I am now in my 3rd month at WPW, and am really enjoying the job, organisation, sector and community. I consider myself a dual resident of San Remo and Yinnar (Google it!), where most of my family resides.
I travel overseas every day for work and marvel at the view across Westernport Bay and Bass Straight, it is different, and stunning – every time. I have noticed as the weather gets warmer how many family and friends want to come visit San Remo, which is a stunning part of Australia.
I have a number off non-work interests that have focussed on community based sporting and recreation pursuits, but as the youngest of 6 kids, the sporting talent pool was pretty depleted when it got to me, so my contribution has been mainly off field.
I am a Collingwood supporter, which has assisting developing a high level of resilience, persistence and hope…. for next year.
I have over 25 years’ experience in public & private sector management and leadership across the social services, health and utility sectors. My professional career followed a start in life as an electrician with the SECV, a pretty solid grounding in life and work.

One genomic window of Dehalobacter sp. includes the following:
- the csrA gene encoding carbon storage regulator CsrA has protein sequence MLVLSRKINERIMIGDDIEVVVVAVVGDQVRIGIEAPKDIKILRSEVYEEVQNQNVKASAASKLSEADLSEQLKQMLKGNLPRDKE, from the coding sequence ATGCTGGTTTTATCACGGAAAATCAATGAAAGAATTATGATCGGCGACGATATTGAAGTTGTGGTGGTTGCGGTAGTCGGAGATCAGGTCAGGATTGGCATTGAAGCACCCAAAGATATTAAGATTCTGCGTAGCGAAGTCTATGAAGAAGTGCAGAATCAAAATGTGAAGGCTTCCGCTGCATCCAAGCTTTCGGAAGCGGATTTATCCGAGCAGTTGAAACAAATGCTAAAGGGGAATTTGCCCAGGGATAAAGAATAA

Water industry experience – how long you have worked in the industry and any previous experience in the industry?
Around 9 years ago I worked at Gippsland Water in the corporate area, moving to local government and now back into water following 2 years as CEO of Gippsland Medicare Local.
From your perspective what is the top issue affecting you in your current role; and/or your business; and/or the water industry at the moment?
I’m really looking to further build on the impressive leadership and culture program that has been undertaken at Westernport Water so far, we need to be the employer of choice in Bass Coast, and will be.
The obvious issues and challenges:
- A new Water Plan for Victoria – what does that mean for our customers and community.
- Preparing for the next Pricing Submission.
- The increasing cost and burden of regulation, I am surprised to see the growth and complexity of regulation after 9 years out of the sector.